The meat contained in canned pet food is cooked, devoid of 'real' nutrients and usually contains many potentially harmful preservatives, colorings and additives. Dry and processed canned food also lack the natural teeth cleaning properties of fresh raw meat. Without the natural cleansing action of the meat on the teeth, unhealthy bacteria builds up in the mouth, causing infection and foul smelling breath. The high salt content in some pet foods can cause animals to become unnaturally high strung and nervous.

The best type of food you can feed your dog or cat is food you make yourself. It is the most natural, most nutritionally balanced, most easily digested and of much higher quality than canned or dry food. Many commercially produced pet foods contain preservatives such as BHA, BHT, or even MSG which can cause birth defects, liver and kidneys problems, baldness and brain defects. They may also be carcinogenic and what is really scary is that humans eat these preservatives also in such foods as breakfast cereals.

The salt content of many pet foods can be as high as 1000 times more salt than what your pet needs in one day. The excess salt can cause high blood pressure and heart disease in animals. Epilepsy is now more common in dogs than in humans. Semi-moist pet food usually contain as much as 25% sugar which can come in many forms such as sucrose, corn syrup, beet pulp, and caramel to name a few. Other foods can contain up to 10% propylene glycol. Both sugar and propylene glycol are linked to obesity, allergies, tooth decay and other problems like forms cancer.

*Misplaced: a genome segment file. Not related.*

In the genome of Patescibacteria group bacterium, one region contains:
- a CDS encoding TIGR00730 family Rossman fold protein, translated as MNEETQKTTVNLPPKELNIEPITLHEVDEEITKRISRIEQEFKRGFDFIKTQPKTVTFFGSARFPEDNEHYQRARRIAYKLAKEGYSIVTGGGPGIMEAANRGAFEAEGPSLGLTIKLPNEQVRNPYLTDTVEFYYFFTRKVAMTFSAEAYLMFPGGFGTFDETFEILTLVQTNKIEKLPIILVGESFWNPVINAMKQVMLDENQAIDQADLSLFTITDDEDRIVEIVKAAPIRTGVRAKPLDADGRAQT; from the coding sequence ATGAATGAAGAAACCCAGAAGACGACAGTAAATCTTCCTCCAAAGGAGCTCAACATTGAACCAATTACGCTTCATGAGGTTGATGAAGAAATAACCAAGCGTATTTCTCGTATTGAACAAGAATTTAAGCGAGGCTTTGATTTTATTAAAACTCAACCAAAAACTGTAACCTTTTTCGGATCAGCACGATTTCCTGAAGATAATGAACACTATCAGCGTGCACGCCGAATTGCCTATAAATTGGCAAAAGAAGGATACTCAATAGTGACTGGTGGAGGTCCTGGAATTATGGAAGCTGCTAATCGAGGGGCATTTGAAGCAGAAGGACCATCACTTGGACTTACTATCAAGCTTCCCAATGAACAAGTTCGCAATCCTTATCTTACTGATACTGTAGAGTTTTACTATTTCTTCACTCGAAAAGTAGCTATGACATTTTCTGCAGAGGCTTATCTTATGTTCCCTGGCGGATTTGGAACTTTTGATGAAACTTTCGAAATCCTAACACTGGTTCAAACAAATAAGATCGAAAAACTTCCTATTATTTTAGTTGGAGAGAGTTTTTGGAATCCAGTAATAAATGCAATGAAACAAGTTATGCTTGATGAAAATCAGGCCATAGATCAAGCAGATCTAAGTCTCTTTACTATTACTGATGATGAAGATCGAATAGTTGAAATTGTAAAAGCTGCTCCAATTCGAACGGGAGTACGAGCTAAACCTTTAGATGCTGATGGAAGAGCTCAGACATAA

Propylene glycol sister ethylene glycol is used in the making of anti-freeze and to think it's in the food we feed our pets. Once again, our foods like common salad dressings contain propylene glycol also (just read the label). A relatively new ingredient in pet food is ethoxyquin which has been implicated with thyroid problems, hair loss and reproductive disorders. A component of ethoxyquin - quinoline - is regarded by some in the scientific community as the ultimate carcinogen. Ethoxyquin is made by Monsanto, the same company that makes the lawn pesticide known as Roundup, the Bovine Growth Hormone and Monsanto also makes the chemicals sprayed onto new carpets.